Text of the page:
A human rights advocate in Fiji has welcomed the Prime Minister's admission that torture and violence are an issue in the country but says now action needs to follow.
While launching a workshop on the implementation of the United Nations Convention Against Torture, Frank Bainimarama admitted torture is an issue in Fiji.
He also said there has long been a culture of people resorting to violence, which can be directed against women in the home, instilling discipline in children or the police attempting to extract confessions from criminal suspects.
The secretary for the NGO Coalition on Human Rights Monica Waqanisau said the first step to any substantive transformative change is the admission of a problem.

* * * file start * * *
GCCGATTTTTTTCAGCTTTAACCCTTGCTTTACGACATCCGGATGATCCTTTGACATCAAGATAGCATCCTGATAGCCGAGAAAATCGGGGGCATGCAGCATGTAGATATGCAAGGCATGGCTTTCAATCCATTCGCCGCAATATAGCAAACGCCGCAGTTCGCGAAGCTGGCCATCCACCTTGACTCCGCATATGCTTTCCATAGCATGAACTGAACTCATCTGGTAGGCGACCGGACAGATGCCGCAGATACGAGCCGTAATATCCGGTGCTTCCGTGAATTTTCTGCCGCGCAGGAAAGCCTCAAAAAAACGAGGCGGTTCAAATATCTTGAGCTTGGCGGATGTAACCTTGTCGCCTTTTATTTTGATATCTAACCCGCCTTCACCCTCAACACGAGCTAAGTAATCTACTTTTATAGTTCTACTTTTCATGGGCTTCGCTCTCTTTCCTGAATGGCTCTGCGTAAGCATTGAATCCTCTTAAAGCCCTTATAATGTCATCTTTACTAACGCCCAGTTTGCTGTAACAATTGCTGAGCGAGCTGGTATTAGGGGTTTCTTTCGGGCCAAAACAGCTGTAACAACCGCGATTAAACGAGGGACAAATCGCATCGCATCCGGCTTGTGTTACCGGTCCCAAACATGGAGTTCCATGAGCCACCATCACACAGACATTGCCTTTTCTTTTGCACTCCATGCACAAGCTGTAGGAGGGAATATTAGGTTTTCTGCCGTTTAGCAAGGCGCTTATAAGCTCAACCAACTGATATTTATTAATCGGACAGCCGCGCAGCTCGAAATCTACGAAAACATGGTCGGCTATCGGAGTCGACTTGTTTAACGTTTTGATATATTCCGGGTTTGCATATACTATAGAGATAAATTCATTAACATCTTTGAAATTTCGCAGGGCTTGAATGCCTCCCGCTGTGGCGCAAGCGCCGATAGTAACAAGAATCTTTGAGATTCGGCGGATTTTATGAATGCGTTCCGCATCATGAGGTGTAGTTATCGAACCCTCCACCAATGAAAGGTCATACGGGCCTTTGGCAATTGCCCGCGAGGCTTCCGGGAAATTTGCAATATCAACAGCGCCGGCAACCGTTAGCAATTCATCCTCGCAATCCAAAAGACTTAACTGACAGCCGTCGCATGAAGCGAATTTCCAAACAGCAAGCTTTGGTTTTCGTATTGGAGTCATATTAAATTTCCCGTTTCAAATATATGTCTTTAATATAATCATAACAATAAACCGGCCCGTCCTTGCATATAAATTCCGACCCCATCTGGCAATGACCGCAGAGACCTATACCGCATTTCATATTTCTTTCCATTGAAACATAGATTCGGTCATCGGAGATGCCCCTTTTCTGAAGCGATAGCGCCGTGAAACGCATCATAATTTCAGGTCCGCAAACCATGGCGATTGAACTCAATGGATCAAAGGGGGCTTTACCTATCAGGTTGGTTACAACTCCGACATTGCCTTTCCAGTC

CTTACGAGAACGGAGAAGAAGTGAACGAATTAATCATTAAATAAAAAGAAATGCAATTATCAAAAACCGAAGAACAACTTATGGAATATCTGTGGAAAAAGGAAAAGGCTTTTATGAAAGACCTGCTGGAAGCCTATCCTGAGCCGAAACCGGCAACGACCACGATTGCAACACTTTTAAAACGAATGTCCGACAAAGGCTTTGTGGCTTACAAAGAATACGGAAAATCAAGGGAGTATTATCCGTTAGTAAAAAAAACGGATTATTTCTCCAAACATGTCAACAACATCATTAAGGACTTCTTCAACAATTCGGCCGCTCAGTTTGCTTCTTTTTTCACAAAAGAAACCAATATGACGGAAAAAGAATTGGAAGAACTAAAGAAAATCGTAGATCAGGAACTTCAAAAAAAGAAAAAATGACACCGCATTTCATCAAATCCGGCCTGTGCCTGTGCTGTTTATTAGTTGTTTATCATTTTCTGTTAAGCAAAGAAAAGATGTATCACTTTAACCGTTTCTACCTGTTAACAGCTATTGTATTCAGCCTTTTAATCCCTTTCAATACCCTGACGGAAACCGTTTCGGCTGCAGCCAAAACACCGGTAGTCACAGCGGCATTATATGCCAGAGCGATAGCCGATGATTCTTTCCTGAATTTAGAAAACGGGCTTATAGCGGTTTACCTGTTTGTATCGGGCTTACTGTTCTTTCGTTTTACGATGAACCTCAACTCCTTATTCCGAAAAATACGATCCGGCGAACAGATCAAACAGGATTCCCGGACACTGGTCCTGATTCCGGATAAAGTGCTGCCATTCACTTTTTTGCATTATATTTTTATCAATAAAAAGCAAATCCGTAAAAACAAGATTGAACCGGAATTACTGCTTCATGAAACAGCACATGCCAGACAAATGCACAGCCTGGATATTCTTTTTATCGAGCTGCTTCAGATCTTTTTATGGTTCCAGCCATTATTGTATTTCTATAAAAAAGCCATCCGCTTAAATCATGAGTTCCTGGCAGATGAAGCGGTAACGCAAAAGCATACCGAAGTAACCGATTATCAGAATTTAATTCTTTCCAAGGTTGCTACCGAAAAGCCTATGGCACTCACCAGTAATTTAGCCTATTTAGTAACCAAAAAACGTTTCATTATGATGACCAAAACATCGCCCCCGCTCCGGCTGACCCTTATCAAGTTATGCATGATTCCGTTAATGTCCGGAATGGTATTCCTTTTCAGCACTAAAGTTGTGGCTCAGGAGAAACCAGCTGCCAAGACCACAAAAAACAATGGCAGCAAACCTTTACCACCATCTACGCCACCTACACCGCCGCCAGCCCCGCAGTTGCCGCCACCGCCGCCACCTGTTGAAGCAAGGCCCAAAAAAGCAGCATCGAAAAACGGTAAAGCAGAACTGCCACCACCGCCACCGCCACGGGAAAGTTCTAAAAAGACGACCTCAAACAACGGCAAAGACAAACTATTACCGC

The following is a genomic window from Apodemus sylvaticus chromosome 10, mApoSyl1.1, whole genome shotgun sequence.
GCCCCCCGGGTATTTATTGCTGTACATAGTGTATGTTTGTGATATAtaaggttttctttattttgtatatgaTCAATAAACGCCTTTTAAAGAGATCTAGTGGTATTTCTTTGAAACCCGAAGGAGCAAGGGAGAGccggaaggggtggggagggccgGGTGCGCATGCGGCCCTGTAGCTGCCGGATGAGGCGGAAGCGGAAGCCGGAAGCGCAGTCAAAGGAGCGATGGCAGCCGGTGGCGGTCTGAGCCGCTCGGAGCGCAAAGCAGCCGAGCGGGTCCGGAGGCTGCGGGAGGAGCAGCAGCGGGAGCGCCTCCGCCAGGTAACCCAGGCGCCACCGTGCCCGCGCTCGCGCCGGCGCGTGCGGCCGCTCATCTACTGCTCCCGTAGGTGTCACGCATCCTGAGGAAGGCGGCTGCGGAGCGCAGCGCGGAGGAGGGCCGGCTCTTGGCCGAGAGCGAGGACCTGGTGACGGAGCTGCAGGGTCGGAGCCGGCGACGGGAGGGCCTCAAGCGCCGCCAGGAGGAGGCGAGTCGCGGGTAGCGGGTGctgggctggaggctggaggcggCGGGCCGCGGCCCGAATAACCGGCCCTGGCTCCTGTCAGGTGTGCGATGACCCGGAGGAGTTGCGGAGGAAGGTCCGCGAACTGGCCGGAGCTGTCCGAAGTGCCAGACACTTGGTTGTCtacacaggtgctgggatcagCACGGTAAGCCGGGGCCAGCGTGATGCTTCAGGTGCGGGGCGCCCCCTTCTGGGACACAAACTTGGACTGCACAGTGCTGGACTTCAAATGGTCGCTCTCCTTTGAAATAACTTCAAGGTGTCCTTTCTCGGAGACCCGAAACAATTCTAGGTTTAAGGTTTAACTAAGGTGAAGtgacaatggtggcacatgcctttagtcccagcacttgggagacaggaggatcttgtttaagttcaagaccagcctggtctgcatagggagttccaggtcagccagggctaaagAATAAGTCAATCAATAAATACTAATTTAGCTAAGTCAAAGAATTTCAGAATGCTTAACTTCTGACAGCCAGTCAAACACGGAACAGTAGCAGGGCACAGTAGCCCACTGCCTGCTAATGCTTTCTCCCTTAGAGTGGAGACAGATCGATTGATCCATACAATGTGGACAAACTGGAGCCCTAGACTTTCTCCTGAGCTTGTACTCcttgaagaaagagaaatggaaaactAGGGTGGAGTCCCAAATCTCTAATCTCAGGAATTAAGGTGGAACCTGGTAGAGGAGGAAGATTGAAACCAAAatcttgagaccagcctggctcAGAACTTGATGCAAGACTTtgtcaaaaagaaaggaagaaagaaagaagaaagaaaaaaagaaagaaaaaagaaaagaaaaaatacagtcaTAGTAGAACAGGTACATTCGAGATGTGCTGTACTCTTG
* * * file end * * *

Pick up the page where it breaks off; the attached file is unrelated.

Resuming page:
Ms Waqanisau said the statement is an indication the government is making measures to comply with the convention against torture but it will take time to see change.
"It's been something that has been institutionalised and we have noticed that most of the reports that have come up have been allegations against State agents. We see this as a positive indicator but again, only time can tell if they will actually put this into action," she said.
Decrees violate human rights
An opposition MP said the Prime Minister cannot talk about addressing cases of torture and violence in the country when there are laws in place which infringe on human rights.
The National Federation Party's Biman Prasad said the comments meant it was now incumbent upon the government to review legislation that was put in place under Mr Bainimarama's military regime which restrict human rights.
"The Prime Minister can not give that kind of assurance, unless of course he also gives some of these draconian decrees like the Media Decree, the Public Order Amendment Decree, the Political Parties and other decrees that restrict freedom of assembly, freedom of speech and indeed curtail the human rights of people generally," he said.